Friday, May 20, 2016

Short Takes: Financial Frauds and more

Larry MacDonald did a great job of capturing my investment philosophy in his “Me and My Money” column in the Globe and Mail. Check it out if you want to see details about my portfolio and why I invest that way. You’ll also find out that “James” is actually my middle name.

Here are my posts for the past two weeks:

What will happen to the Canadian Dollar?

Credit Card Q&A

Here are some short takes and some weekend reading:

Financial Mentor has a comprehensive and interesting list of financial frauds to avoid.

Andrew Hallam takes on the common investor question: “does it matters what currency your ETF is listed in?”

Preet Banerjee discusses socially responsible investing and robo-advice with ModernAdvisor CEO Navid Boostani.

Insureye has an interesting infographic showing who owns whom among car and house insurance companies.

Big Cajun Man lays out what you need to do to get Apple Pay. Personally, I’m not looking for ways to make paying for stuff easier. Cash and credit cards work fine for me for now. No doubt I’ll eventually move to newer technologies, but I’m definitely not someone looking to be on the bleeding edge of payments, even though I do some work in this area.

My Own Advisor explains the taxation of U.S. Master Limited Partnerships. This type of thing is somewhere around fifth or sixth on my list of reasons for switching to index investing.

Marie at Boomer and Echo discusses the sharing economy and the fact that she rents out one of her condo storage spaces that she doesn’t need. This made me think of the possibility of a retired person with only one car renting storage in half of a two-car garage. Then I thought about the possibility that a renter would store weapons, drugs, or something alive. So much for that idea. It’s one thing to rent out a condo storage space, but quite another to bring other people’s stuff into your home.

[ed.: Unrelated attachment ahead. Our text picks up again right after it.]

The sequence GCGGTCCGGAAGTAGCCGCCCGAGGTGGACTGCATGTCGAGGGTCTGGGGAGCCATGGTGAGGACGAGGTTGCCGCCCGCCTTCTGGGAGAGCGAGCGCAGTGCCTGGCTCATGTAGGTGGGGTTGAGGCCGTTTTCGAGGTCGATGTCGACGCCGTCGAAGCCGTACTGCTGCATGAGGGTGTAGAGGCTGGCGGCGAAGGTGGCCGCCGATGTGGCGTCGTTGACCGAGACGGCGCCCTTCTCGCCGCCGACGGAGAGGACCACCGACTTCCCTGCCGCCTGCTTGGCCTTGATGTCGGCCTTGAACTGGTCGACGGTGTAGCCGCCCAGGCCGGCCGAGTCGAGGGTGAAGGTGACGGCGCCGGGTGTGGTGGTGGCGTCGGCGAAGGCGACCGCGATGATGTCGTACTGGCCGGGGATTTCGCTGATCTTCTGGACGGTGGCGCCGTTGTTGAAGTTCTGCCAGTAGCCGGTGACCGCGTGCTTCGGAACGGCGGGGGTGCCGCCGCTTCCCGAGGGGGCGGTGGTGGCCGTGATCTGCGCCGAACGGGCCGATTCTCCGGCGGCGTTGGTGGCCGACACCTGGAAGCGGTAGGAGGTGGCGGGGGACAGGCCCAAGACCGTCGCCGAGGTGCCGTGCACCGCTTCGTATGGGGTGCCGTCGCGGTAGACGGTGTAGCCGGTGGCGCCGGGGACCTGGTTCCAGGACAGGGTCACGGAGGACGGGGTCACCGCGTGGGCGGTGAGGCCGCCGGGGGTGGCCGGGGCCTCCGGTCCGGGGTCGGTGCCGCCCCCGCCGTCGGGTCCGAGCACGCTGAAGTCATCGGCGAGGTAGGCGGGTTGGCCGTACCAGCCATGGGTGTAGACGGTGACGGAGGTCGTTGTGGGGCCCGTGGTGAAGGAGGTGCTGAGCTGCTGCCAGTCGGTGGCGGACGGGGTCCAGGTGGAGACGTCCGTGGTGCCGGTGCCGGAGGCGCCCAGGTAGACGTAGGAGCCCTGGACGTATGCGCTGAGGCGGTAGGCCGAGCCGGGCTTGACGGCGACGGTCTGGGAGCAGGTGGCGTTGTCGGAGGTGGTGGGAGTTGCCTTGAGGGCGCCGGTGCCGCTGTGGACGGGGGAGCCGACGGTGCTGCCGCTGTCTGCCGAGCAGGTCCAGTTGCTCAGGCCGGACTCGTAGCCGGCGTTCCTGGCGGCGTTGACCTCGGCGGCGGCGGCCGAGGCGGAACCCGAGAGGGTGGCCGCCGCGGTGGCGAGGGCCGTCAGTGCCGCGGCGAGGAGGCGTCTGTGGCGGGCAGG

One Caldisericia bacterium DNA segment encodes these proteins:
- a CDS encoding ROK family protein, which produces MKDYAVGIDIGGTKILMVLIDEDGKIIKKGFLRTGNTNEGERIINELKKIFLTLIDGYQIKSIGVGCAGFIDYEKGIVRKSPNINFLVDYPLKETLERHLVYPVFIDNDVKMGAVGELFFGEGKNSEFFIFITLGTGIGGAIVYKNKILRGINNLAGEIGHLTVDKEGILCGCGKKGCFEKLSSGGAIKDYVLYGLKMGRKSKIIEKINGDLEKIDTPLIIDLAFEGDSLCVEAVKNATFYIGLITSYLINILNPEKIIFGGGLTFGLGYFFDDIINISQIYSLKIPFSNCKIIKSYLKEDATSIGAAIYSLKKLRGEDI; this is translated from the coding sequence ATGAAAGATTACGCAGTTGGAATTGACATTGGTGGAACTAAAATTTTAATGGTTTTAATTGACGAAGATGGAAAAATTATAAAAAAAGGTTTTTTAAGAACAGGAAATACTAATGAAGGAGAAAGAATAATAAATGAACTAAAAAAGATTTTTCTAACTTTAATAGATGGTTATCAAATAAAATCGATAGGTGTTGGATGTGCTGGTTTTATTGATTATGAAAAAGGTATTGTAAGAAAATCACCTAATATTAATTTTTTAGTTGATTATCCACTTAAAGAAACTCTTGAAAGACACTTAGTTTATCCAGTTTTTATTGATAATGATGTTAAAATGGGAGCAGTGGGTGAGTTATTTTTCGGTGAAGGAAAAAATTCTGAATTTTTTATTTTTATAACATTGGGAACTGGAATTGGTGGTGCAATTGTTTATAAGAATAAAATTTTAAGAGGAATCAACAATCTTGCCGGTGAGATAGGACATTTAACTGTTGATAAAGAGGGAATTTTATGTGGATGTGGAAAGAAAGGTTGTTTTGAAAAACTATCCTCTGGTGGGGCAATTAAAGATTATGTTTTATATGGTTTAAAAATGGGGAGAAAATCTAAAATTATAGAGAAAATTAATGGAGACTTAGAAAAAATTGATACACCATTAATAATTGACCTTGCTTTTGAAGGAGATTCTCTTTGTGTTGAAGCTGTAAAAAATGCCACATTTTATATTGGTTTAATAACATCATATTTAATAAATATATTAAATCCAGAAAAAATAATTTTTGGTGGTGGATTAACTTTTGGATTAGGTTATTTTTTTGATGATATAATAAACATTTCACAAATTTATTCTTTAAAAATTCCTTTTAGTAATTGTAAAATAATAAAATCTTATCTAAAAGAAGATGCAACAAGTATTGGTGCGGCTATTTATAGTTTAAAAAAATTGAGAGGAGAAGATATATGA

The Blunt Bean Counter brings in an expert to explain the laws around severance and termination costs. This is told from the point of view of the employer, but employees may find it interesting as well.

5 comments:

  1. I find it is the folks that work on the technology that always have a level of trepidation when attempting to use that same technology. Familiarity sometimes does breed contempt. Thanks for the inclusion this week.

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    1. @Alan: In my case, working with the stuff all day takes away being impressed by the technology itself. I just focus on what it can and can't do for me.

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  2. re: MOA & Taxes -- I had complex issues with US private equity investments that took a couple of years to simplify. Lessons learned! Appropriate taxation situations can be highly valuable, for almost everyone this means as simple as possible.

    re: B&E sharing economy -- I'm toying with the idea of renting an area of my land space to tiny house owners. Since they are mostly built on trailer beds (i.e. wheels) they are not considered permenant structures thus have far less municipal rules & regs to deal with. As well, I don't have to expend any capital to build a rental unit then spend decades recouping the costs before I see profit. The renters bring their own structure, I provide space and utilities.

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    1. @SST: I hope it works out for you. I'm sticking with the lazy route and sinking all my money into stocks.

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  3. "This type of thing is somewhere around fifth or sixth on my list of reasons for switching to index investing."

    :)

    Thanks for the mention my friend - have a great sunny weekend!

    Mark

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